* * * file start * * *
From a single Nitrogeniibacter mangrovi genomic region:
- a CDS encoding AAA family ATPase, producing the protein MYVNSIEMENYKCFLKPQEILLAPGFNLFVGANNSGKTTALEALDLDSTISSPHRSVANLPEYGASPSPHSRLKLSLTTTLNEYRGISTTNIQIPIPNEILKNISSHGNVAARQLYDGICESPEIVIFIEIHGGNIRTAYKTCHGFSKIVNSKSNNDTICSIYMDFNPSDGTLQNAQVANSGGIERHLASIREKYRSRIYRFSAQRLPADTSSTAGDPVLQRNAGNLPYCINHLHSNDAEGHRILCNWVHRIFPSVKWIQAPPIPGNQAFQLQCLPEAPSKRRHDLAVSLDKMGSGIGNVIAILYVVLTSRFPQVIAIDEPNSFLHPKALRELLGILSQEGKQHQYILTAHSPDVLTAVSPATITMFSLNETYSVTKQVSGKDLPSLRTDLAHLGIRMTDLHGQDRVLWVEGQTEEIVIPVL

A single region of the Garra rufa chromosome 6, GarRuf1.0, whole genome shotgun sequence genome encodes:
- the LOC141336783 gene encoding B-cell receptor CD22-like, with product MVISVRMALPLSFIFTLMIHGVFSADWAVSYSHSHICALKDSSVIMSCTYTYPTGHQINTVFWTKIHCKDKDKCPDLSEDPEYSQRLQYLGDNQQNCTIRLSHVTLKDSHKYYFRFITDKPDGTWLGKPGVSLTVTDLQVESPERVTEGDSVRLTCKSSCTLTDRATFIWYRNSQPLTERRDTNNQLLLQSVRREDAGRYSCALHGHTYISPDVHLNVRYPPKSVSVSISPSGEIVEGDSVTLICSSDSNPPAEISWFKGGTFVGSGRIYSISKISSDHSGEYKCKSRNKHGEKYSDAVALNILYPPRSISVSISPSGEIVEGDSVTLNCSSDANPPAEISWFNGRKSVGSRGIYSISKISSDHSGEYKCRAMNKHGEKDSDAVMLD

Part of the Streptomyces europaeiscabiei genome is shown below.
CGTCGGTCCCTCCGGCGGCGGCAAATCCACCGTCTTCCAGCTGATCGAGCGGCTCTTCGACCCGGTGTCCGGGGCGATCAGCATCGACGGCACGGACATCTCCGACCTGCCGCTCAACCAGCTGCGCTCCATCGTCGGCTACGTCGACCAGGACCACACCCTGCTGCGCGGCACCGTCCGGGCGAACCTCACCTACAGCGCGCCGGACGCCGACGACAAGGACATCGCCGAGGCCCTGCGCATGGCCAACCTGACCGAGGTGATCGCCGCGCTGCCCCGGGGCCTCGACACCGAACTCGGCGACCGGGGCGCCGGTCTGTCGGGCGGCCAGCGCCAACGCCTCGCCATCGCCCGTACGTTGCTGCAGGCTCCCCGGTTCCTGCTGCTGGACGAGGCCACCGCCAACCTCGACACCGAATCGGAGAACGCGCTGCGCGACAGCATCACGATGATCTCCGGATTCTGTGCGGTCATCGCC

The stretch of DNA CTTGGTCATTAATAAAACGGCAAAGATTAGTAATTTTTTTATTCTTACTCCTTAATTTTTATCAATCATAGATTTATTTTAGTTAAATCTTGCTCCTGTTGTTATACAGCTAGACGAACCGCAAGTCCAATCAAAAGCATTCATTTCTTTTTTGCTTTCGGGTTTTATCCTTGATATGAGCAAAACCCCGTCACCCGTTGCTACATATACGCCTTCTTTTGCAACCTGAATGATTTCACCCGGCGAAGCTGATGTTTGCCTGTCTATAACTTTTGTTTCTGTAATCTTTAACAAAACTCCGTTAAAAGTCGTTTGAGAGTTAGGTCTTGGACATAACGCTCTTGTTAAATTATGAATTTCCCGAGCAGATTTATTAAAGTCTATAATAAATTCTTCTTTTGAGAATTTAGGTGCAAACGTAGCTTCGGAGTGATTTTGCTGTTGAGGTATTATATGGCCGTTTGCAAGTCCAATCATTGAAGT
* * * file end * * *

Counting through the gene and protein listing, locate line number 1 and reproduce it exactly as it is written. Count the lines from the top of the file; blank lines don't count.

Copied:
From a single Nitrogeniibacter mangrovi genomic region: